FAQ-Weight Loss

Click on the questions to reveal answers.

Q: How long will I be in the hospital after surgery? [+/-]

A: Your length of stay is determined by how well you progress following your procedure.  The average length of stay is one (1) night.

Q: How long will it take to recover after surgery? [+/-]

A: You should be able to walk the same day as your surgery. As all of our surgeries are either laparoscopic or robotic, pain is generally minimal. What most patients find to be most challenging post-surgery is adjusting to a new schedule of vitamin, fluid and protein intake. Almost all patients return to work after three (3) weeks.

Q: How much weight will I lose? [+/-]

A: Weight loss results vary and depend on several things. For many individuals, the majority of weight loss occurs within the first six (6) months after surgery. However, weight loss surgery alone is NOT a miracle cure and you will need to incorporate other measures.

It is very important that you set achievable weight loss goals from the beginning. Losing two to three pounds a week in the first year after your surgery is possible, but one pound a week is more likely. Twelve to 18 months after your procedure, weekly weight loss is usually less. Remember that you should lose weight gradually. Losing weight too fast can create a number of health risks. Your main goal is to achieve weight loss that prevents, improves or resolves health problems related to severe obesity.

Q: Does surgery limit any physical activity? [+/-]

A: No. Once our office clears you for exercise after surgery, it is STRONGLY recommended that you follow a consistent exercise regimen. Exercise is one of the keys to making your weight loss surgery effective. Without exercise, you will not reach your full weight loss potential.

Q: Will I need plastic surgery for the surplus skin when I have lost a lot of weight? [+/-]

A: Not necessarily. As a rule, plastic surgery won’t be considered for at least a year or two after your procedure. Sometimes your skin will mold itself around the new body tissue. You should allow the skin time to adjust before considering additional surgery. You should also work to achieve your weight goals prior to seeing a plastic surgeon so that surgery is only needed once and not repetitively.

Q: Will I feel hungry or deprived after surgery? [+/-]

A: No, you should not feel deprived after surgery. One of the benefits of weight loss surgery is a sense of fullness after eating smaller portions. All patients will experience fullness with smaller portion sizes after surgery. Hunger is not a bad thing, as it is your body’s natural reminder to eat another meal. Some patients have a decreased sense of hunger after surgery and others do not. Both are normal and neither is bad. The most important thing is getting in your required fluid and protein intake by the end of the day.

Q: What about pregnancy? [+/-]

A: Pregnancy can be very safe after weight loss surgery and you can have a very healthy baby!  After successfully losing weight, you will be at less risk for many obesity-related conditions that can occur during pregnancy, including gestational diabetes, gestational hypertension, preeclampsia and low birth weight. We recommend waiting at least 1.5 to 2 years after your surgery to conceive so that you can first achieve and maintain weight loss.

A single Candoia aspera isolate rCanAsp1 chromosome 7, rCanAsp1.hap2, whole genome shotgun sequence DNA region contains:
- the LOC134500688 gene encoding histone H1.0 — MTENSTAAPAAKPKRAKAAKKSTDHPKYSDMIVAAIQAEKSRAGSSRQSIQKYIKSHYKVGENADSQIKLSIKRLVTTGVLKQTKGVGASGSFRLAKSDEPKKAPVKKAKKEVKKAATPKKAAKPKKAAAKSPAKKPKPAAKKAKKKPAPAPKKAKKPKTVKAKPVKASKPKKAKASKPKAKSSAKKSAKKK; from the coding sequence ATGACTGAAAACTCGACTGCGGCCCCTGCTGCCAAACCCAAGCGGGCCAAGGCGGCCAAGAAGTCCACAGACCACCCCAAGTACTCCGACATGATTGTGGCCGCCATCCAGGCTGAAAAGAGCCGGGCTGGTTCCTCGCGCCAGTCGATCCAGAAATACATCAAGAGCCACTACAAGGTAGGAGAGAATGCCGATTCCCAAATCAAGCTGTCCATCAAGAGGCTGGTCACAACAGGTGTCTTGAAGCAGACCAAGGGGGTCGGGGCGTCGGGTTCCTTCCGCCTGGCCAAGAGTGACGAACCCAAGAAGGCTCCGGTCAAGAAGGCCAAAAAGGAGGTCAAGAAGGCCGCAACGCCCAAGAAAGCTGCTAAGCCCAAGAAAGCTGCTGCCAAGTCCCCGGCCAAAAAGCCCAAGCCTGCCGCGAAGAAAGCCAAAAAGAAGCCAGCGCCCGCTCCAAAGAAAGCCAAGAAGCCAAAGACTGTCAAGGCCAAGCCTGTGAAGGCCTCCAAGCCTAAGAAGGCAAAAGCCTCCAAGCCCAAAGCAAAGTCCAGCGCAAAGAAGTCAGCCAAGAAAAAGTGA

Q: Will I need to take vitamin supplements? [+/-]

A: Yes! All patients undergoing weight loss surgery must plan on taking vitamin supplements LIFELONG, as this is very important to avoid permanent effects from vitamin deficiencies.  At the very minimum, you should plan on (and budget for) taking a multivitamin with iron twice daily and calcium citrate (500 mg) three times per day.

Q: What about other medication? [+/-]

A: You should be able to take prescribed medication. You may need to do things like break big tablets in half or crush them and mix them in applesauce. You should always ask your doctor or a pharmacist about ways you can safely take your medications. Some medications may be available in liquid form and others you might not be able to crush or break.

Q: What if I go out to eat? [+/-]

A: If you eat out, order only a small amount of food, such as an appetizer. Eat slowly and chew all food thoroughly. You might want to let your host or hostess know in advance that you cannot eat very much food. You may also have to avoid thick breads and heavy meats like steak and chops.

Q: What about alcohol? [+/-]

A: Remember that alcohol has a high number of calories. It also breaks down vitamins. An occasional glass of wine or other alcoholic beverage, though, is not considered harmful to weight loss. Patients are more susceptible to the effects of alcohol after surgery.

Q: Can I eat anything in moderation? [+/-]

A: After your stomach has healed, you may eat most foods that don’t cause you discomfort. However, because you can only eat a little, it is important to include foods full of important vitamins and nutrients such as those recommended in the educational materials you receive and advised by your surgeon and dietitian. If you eat foods that contain lots of sugar and fat or drink liquids full of empty calories such as milkshakes, the effect of your surgery may be greatly reduced or canceled. You may even gain weight.

Q: Will I experience constipation? [+/-]

A: Constipation can be common immediately after surgery due to the changes in your diet such as low fiber, high protein intake and decreased activity levels, as well as potential use of pain medication. If difficulties arise, let us know as soon as possible so we can help you.

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